Risk for lymphoma after postmastectomy breast implant reconstruction ‘still extremely low’

November 22, 2022

2 min read

Source:

Kinslow CJ, et al. JAMA Netw Open. 2022;doi:10.1001/jamanetworkopen.2022.43396.

Disclosures:
Kinslow reports no relevant financial disclosures. Please see the study for all other authors’ relevant financial disclosures.


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Women who underwent implant reconstruction after mastectomy for breast cancer or ductal carcinoma in situ had a significantly increased relative risk for anaplastic large cell lymphoma, according to findings published in JAMA Network Open.

However, the absolute risk is “still extremely low” and should not dissuade women from considering implant reconstruction, researchers noted.

Photo of breast implants

Background

Most women diagnosed with breast cancer and ductal carcinoma in situ undergo local curative surgery, such as mastectomy with implant-based reconstruction, according to study background. Both national and regulatory guidelines recommend candidates for reconstruction be counseled regarding the association of breast implants with anaplastic large cell lymphoma (ALCL).

“Breast ALCL is believed to be caused by chronic inflammation that develops in the capsule around certain textured implants, which causes lymphocyte proliferation that can sometimes progress to become malignant,” Connor J. Kinslow, MD, radiation oncology resident at Columbia University and first author on the study, told Healio. “It was previously unknown if women with a history of breast cancer or carcinoma in situ were at higher risk [for] ALCL compared with women who receive cosmetic implantation.”

Connor Kinslow

Connor J. Kinslow

Methodology

Kinslow and colleagues used the SEER 17 database to identify 56,784 women (median age range, 50-54 years; interquartile range, 40-59) who received cancer-directed mastectomy with implant reconstruction following diagnosis of a tumor within the breast between 2000 and 2018.

The sample population included 84% white women, 8% Black women and 7% Asian or Pacific Islander women. Among all women, 72% had invasive disease and 18% had in situ disease.

Researchers assessed patients for pathologically confirmed primary breast ALCL until end of study, loss to follow-up or death. They utilized multiple primary-standardized incidence ratios (SIRs) to compare the number of observed and expected cases diagnosed based on incidence rates from the general U.S. population of women, adjusting for age, race and year of diagnosis.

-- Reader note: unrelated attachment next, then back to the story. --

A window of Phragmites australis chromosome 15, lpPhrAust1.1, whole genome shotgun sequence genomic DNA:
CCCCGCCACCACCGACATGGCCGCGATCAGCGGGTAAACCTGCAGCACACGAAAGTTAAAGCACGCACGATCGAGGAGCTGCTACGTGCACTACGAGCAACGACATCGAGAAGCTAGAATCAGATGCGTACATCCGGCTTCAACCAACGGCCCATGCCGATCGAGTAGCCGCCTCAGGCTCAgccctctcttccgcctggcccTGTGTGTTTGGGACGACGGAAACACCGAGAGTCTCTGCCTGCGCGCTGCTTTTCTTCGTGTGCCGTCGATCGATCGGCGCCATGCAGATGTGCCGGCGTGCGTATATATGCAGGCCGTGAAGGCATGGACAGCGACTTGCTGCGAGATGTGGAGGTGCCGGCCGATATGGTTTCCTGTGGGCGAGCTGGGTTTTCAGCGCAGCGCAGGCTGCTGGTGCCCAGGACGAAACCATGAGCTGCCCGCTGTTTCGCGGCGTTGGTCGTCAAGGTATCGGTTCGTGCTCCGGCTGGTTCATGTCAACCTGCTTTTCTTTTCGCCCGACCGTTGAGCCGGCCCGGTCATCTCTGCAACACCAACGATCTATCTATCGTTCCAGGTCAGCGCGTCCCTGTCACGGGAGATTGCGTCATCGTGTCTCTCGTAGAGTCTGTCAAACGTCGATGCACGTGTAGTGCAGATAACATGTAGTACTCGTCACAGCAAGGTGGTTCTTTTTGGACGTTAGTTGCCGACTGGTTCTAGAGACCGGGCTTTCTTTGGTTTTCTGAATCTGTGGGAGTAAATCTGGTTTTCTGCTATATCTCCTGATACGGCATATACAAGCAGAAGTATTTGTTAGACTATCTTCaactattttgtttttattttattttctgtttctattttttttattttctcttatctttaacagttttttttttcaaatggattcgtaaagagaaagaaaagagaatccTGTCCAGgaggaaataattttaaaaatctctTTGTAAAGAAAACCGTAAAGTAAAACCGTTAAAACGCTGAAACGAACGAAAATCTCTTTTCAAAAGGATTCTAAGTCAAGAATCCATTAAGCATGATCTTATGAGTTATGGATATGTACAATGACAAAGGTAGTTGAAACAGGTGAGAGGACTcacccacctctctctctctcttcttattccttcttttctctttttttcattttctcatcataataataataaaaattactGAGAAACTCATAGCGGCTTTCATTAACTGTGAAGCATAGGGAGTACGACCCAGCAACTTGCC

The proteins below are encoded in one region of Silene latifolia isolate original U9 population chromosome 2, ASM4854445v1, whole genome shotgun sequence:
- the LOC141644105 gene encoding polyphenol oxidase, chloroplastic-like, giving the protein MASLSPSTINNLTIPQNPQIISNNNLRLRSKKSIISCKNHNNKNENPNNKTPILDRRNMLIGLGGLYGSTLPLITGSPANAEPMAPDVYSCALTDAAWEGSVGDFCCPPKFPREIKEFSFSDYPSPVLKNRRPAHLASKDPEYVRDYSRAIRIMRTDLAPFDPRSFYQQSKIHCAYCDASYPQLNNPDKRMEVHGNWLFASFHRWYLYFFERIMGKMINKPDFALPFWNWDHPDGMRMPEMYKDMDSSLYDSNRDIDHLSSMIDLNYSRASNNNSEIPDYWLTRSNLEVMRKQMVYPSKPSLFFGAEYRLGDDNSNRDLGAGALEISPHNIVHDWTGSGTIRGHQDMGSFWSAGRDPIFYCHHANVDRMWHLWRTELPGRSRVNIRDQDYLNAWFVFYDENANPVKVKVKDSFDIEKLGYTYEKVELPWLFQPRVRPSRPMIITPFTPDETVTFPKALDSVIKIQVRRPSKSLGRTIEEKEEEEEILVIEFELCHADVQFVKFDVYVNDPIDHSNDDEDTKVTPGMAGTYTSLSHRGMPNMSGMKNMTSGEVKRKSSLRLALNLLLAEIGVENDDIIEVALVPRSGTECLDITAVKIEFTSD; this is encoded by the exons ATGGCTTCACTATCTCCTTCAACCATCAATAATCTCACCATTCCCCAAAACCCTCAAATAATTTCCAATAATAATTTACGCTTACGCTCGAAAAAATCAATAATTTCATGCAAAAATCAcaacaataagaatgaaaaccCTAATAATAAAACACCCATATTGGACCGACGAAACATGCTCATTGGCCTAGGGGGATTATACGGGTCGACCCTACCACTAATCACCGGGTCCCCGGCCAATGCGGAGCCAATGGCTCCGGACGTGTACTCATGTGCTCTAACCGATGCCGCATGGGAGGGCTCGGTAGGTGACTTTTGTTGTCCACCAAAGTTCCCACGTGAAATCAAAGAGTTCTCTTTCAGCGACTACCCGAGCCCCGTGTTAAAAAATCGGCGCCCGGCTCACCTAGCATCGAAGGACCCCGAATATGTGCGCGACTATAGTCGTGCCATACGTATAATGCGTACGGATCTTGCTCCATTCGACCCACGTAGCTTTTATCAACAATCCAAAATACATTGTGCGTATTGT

Median follow-up was 81 months (range, 46-125), and more than 15,000 women had follow-up of 10 years or longer.

Results

Five cases of breast ALCL occurred during 421,223 person-years. Researchers reported significantly higher incidence rates after postmastectomy implant reconstruction, with an observed rate of 11.9 per million persons per year vs. an expected rate of 0.3 per million persons per year (SIR, 40.9; 95% CI, 13.1-95.5).

One not otherwise specified T-cell lymphoma also was diagnosed, with an excess risk of 13.8 cases per million per year and SIR of 34.8 (95% CI: 12.8-75.8).

“To put this in context, for women who receive implantation after mastectomy, the risk [for] subsequent ALCL is much lower than the risk of breast cancer recurrence or a new breast cancer,” Kinslow said.

Next steps

Researchers noted study limitations, such as failure to account for implant removal or exchanges, a potentially long latency time to ALCL development after implantation, and likely underestimation of true risk.

Although the data should not prevent women from pursuing breast implant reconstruction, Kinslow said physicians and patients should discuss the risk for ALCL after reconstruction.

“This current study, as well as our recent study — which showed that the rate of ALCL is rapidly increasing in the U.S. — indicate the continued need for surveillance and evaluation of legislation by government and regulatory bodies,” Kinslow said. “Women who are concerned about the risk for ALCL should discuss this with their plastic surgeons before implantation.”

For more information:

Connor J. Kinslow, MD, can be reached at cjk2151@cumc.columbia.edu.

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